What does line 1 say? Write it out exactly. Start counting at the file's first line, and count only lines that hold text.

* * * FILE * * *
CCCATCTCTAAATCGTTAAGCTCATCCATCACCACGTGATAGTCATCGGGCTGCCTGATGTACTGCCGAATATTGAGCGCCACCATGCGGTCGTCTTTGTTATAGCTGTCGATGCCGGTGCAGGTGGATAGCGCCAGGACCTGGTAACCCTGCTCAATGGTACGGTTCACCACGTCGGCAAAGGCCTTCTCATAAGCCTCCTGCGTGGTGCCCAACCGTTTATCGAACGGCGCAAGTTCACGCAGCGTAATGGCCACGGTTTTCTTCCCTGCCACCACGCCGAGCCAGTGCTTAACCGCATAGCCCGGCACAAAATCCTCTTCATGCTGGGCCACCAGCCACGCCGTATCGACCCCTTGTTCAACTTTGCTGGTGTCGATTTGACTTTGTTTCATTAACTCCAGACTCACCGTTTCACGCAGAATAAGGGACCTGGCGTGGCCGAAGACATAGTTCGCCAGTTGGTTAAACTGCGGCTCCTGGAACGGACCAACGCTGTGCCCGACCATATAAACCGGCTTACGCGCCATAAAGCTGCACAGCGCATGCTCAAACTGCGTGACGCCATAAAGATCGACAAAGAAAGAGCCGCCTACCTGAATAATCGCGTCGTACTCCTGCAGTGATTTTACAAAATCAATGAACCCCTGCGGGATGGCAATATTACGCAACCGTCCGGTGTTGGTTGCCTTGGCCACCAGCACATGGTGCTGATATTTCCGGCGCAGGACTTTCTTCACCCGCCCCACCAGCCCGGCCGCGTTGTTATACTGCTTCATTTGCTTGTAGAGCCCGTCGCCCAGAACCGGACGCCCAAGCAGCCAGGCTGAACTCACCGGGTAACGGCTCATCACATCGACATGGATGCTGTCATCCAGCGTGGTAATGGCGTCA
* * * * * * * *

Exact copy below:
CCCATCTCTAAATCGTTAAGCTCATCCATCACCACGTGATAGTCATCGGGCTGCCTGATGTACTGCCGAATATTGAGCGCCACCATGCGGTCGTCTTTGTTATAGCTGTCGATGCCGGTGCAGGTGGATAGCGCCAGGACCTGGTAACCCTGCTCAATGGTACGGTTCACCACGTCGGCAAAGGCCTTCTCATAAGCCTCCTGCGTGGTGCCCAACCGTTTATCGAACGGCGCAAGTTCACGCAGCGTAATGGCCACGGTTTTCTTCCCTGCCACCACGCCGAGCCAGTGCTTAACCGCATAGCCCGGCACAAAATCCTCTTCATGCTGGGCCACCAGCCACGCCGTATCGACCCCTTGTTCAACTTTGCTGGTGTCGATTTGACTTTGTTTCATTAACTCCAGACTCACCGTTTCACGCAGAATAAGGGACCTGGCGTGGCCGAAGACATAGTTCGCCAGTTGGTTAAACTGCGGCTCCTGGAACGGACCAACGCTGTGCCCGACCATATAAACCGGCTTACGCGCCATAAAGCTGCACAGCGCATGCTCAAACTGCGTGACGCCATAAAGATCGACAAAGAAAGAGCCGCCTACCTGAATAATCGCGTCGTACTCCTGCAGTGATTTTACAAAATCAATGAACCCCTGCGGGATGGCAATATTACGCAACCGTCCGGTGTTGGTTGCCTTGGCCACCAGCACATGGTGCTGATATTTCCGGCGCAGGACTTTCTTCACCCGCCCCACCAGCCCGGCCGCGTTGTTATACTGCTTCATTTGCTTGTAGAGCCCGTCGCCCAGAACCGGACGCCCAAGCAGCCAGGCTGAACTCACCGGGTAACGGCTCATCACATCGACATGGATGCTGTCATCCAGCGTGGTAATGGCGTCA